What determines adherence to treatment in cardiovascular disease prevention? Protocol for a mixed methods preference study
Background: Significant gaps exist between guidelinesrecommended therapies for cardiovascular disease prevention and current practice. Fixed-dose combination pills ('polypills') potentially improve adherence to therapy. This study is a preference study undertaken in conjunction with a clinical trial of a polypill and seeks to examine the underlying reasons for variations in treatment adherence to recommended therapy. Methods/design: A preference study comprising: (1) Discrete Choice Experiment for patients; and (2) qualitative study of patients and providers. Both components will be conducted on participants in the trial. A joint model combining the observed adherence in the clinical trial (revealed preference) and the Discrete Choice Experiment data (stated preference) will be estimated. Estimates will be made of the marginal effect (importance) of each attribute on overall choice, the extent to which respondents are prepared to trade-off one attribute for another and predicted values of the level of adherence given a fixed set of attributes, and contextual and socio-demographic characteristics. For the qualitative study, a thematic analysis will be used as a means of exploring in depth the preferences and ultimately provide important narratives on the experiences and perspectives of individuals with regard to adherence behaviour. Ethics and dissemination: Primary ethics approval was received from Sydney South West Area Health Service Human Research Ethics Committee (Royal Prince Alfred Hospital zone). In addition to usual scientific forums, the findings will be reported back to the communities involved in the studies through sitespecific reports and oral presentations.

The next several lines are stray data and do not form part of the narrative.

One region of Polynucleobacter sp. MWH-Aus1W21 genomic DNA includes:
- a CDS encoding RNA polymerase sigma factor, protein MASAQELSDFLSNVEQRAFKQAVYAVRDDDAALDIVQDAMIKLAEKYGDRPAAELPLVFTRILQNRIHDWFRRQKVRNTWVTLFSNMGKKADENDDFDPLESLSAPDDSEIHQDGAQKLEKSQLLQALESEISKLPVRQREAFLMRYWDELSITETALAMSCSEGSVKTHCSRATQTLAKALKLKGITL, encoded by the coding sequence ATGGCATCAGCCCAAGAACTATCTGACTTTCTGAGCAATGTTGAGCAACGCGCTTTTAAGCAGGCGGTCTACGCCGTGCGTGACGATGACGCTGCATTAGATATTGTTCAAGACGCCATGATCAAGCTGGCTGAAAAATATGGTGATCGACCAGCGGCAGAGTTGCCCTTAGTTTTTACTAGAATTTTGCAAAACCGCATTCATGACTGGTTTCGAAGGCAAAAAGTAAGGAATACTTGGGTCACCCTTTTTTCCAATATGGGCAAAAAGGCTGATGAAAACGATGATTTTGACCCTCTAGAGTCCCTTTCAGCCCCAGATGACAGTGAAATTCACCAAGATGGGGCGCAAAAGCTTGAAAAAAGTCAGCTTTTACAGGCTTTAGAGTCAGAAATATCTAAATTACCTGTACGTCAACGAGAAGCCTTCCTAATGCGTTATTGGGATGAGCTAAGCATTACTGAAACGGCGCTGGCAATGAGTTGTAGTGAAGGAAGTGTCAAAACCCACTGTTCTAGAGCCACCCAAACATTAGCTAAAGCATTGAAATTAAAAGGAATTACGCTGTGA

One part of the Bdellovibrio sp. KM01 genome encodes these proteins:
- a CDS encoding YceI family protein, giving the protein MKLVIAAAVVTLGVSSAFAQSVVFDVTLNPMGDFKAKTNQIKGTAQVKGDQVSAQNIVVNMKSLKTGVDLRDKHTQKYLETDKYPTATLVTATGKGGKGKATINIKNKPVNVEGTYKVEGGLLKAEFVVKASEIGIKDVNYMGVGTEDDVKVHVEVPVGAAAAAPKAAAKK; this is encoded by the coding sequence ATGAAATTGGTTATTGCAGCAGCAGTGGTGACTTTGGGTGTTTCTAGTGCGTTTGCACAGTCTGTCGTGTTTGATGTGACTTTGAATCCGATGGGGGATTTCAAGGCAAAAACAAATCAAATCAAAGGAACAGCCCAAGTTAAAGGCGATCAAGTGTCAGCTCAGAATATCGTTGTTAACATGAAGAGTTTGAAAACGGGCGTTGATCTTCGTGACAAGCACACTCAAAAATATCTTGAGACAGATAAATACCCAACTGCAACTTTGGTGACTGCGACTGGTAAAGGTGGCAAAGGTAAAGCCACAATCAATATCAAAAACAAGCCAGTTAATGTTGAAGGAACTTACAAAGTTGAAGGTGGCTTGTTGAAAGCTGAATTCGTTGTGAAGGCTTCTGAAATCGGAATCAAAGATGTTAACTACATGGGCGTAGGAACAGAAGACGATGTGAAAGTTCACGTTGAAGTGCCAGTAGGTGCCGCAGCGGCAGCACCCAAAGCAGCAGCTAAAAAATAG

Please use this identifier to cite or link to this item: